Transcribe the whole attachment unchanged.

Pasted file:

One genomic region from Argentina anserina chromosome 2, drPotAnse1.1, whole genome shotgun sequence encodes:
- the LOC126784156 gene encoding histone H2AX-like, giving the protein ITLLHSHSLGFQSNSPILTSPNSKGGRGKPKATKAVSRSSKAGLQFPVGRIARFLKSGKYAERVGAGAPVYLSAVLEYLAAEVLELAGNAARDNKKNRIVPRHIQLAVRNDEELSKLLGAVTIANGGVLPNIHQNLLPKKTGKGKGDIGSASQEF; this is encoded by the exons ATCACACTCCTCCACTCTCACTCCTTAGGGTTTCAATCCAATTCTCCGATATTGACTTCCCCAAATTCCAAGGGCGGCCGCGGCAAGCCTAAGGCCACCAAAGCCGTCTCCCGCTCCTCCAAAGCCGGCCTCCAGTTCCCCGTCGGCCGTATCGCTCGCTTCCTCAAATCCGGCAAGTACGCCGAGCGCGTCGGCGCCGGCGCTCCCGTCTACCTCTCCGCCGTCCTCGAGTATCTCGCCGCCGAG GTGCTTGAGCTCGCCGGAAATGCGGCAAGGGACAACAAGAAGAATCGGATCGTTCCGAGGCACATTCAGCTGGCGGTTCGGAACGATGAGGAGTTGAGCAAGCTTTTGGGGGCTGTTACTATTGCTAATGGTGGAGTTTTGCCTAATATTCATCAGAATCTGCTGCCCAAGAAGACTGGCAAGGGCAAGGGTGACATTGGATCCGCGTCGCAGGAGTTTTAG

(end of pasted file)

One genomic region from Argentina anserina chromosome 2, drPotAnse1.1, whole genome shotgun sequence encodes:
- the LOC126784156 gene encoding histone H2AX-like, giving the protein ITLLHSHSLGFQSNSPILTSPNSKGGRGKPKATKAVSRSSKAGLQFPVGRIARFLKSGKYAERVGAGAPVYLSAVLEYLAAEVLELAGNAARDNKKNRIVPRHIQLAVRNDEELSKLLGAVTIANGGVLPNIHQNLLPKKTGKGKGDIGSASQEF; this is encoded by the exons ATCACACTCCTCCACTCTCACTCCTTAGGGTTTCAATCCAATTCTCCGATATTGACTTCCCCAAATTCCAAGGGCGGCCGCGGCAAGCCTAAGGCCACCAAAGCCGTCTCCCGCTCCTCCAAAGCCGGCCTCCAGTTCCCCGTCGGCCGTATCGCTCGCTTCCTCAAATCCGGCAAGTACGCCGAGCGCGTCGGCGCCGGCGCTCCCGTCTACCTCTCCGCCGTCCTCGAGTATCTCGCCGCCGAG GTGCTTGAGCTCGCCGGAAATGCGGCAAGGGACAACAAGAAGAATCGGATCGTTCCGAGGCACATTCAGCTGGCGGTTCGGAACGATGAGGAGTTGAGCAAGCTTTTGGGGGCTGTTACTATTGCTAATGGTGGAGTTTTGCCTAATATTCATCAGAATCTGCTGCCCAAGAAGACTGGCAAGGGCAAGGGTGACATTGGATCCGCGTCGCAGGAGTTTTAG